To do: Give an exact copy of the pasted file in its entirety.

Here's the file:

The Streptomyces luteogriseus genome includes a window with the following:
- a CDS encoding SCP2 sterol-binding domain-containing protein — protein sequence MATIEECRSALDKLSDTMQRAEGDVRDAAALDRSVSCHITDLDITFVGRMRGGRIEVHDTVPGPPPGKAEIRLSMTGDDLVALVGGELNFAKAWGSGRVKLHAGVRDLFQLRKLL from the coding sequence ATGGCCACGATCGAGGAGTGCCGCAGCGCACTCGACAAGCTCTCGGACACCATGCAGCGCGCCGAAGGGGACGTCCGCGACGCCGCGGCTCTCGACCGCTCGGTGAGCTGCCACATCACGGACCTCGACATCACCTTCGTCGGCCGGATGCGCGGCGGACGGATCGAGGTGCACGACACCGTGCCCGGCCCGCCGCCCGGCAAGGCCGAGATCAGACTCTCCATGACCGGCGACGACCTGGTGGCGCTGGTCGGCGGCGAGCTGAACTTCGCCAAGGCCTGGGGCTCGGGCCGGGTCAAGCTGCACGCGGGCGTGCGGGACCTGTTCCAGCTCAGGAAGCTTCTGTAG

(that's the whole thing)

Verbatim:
The Streptomyces luteogriseus genome includes a window with the following:
- a CDS encoding SCP2 sterol-binding domain-containing protein — protein sequence MATIEECRSALDKLSDTMQRAEGDVRDAAALDRSVSCHITDLDITFVGRMRGGRIEVHDTVPGPPPGKAEIRLSMTGDDLVALVGGELNFAKAWGSGRVKLHAGVRDLFQLRKLL from the coding sequence ATGGCCACGATCGAGGAGTGCCGCAGCGCACTCGACAAGCTCTCGGACACCATGCAGCGCGCCGAAGGGGACGTCCGCGACGCCGCGGCTCTCGACCGCTCGGTGAGCTGCCACATCACGGACCTCGACATCACCTTCGTCGGCCGGATGCGCGGCGGACGGATCGAGGTGCACGACACCGTGCCCGGCCCGCCGCCCGGCAAGGCCGAGATCAGACTCTCCATGACCGGCGACGACCTGGTGGCGCTGGTCGGCGGCGAGCTGAACTTCGCCAAGGCCTGGGGCTCGGGCCGGGTCAAGCTGCACGCGGGCGTGCGGGACCTGTTCCAGCTCAGGAAGCTTCTGTAG